5. "You can't fight the system"
The notion that "you can't fight the system" is the same that was once used by slave owners, brutal dictators, and colonialists to suppress the rights of others.
It's dishonourable for an individual to repeat this in the context of harassment against women in modern times.
We hear this message way too frequently throughout the Arab world - the reality, however, is different.
Yes, you can fight the system!
6. "It was probably your fault"
The abstract belief that a man who objectifies and sexualizes a woman in public has no fault whatsoever, simply because of the fact that he was born male, is outdated, mostly unwelcomed, and should be unacceptable within any community.
On the other hand, to think that a woman is by default the cause of any incident of harassment because she was born female, is just as equally erroneous.
7. Make a big deal because you ARE a big deal
Sexual, verbal, and physical harassment are daily horrors that women face throughout their lives.
A woman's body and rights are equally worthy of recognition to any other human being.
In the words of Edmund Burke: "The only thing necessary for the triumph of evil is for good (wo)men to do nothing."
8. They'll say you just want attention
female harrasment new york - arab world
Women who fight harassment do want the right kind of attention; Yes, attention to raise awareness about an epidemic that has breached almost every woman's peace of mind in her lifetime.
It is only through the collective recognition of this growing problem by society, that a solution can ever be found.
Sovereign Women in a Muslim Kingdom
Posted on September 17, 2017 By Philip Bowring Book Review, Headline, IndonesiaSovereign Women in a Muslim Kingdom
The Sultanahs of Aceh, 1641-1699 By Sher BanuA.L.Khan. NUS Press, Singapore. 332 pages, soft cover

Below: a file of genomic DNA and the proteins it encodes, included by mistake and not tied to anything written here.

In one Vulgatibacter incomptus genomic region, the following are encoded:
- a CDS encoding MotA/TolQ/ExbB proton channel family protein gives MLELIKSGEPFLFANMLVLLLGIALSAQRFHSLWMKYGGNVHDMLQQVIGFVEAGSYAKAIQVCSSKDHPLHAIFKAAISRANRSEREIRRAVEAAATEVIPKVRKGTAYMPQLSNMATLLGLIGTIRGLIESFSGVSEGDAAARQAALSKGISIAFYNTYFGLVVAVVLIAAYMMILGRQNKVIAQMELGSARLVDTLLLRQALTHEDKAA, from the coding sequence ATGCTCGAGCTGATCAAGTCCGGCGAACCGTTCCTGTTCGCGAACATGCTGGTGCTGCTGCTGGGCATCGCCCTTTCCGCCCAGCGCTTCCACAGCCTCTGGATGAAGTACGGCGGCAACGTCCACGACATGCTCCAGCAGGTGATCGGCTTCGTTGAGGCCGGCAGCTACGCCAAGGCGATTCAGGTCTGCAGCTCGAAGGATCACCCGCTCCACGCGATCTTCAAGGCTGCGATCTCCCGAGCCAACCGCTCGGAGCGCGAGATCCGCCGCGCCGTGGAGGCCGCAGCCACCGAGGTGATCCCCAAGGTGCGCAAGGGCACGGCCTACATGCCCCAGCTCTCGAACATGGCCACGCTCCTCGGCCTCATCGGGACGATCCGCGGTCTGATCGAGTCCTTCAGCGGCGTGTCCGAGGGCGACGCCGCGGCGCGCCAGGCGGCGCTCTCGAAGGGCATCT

Given the generally subservient position of women in most Muslim societies, unsurprisingly it is barely known that there have been occasions when women have been rulers in their own right, and effective ones at that.
It is a particular surprise for those unfamiliar with the details of Southeast Asian history to find that Aceh, traditionally viewed as the most conservative part of the region and the one most impacted by stern traditions brought from Yemen and Arabia, should have been ruled by four successive Sultanahs spanning 50 years. These were also years when Aceh was still a formidable trading power, albeit one continuously having to cope with the increasingly aggressive Dutch.
Hitherto more attention has been paid to the four Sultanahs of Patani than to those of Aceh. Between 1584 and about 1649, Patani was ruled successively by four sisters, known by their colors – Hijau (green), Biru (blue), Ungu (purple) and Kuning (yellow). European visitors remarked on their “majesty” and bearing. The first was noted for going boar hunting at the age of 60 and for patronizing the arts. This was a period when Patani was an independent trading state, not a vassal of Siam.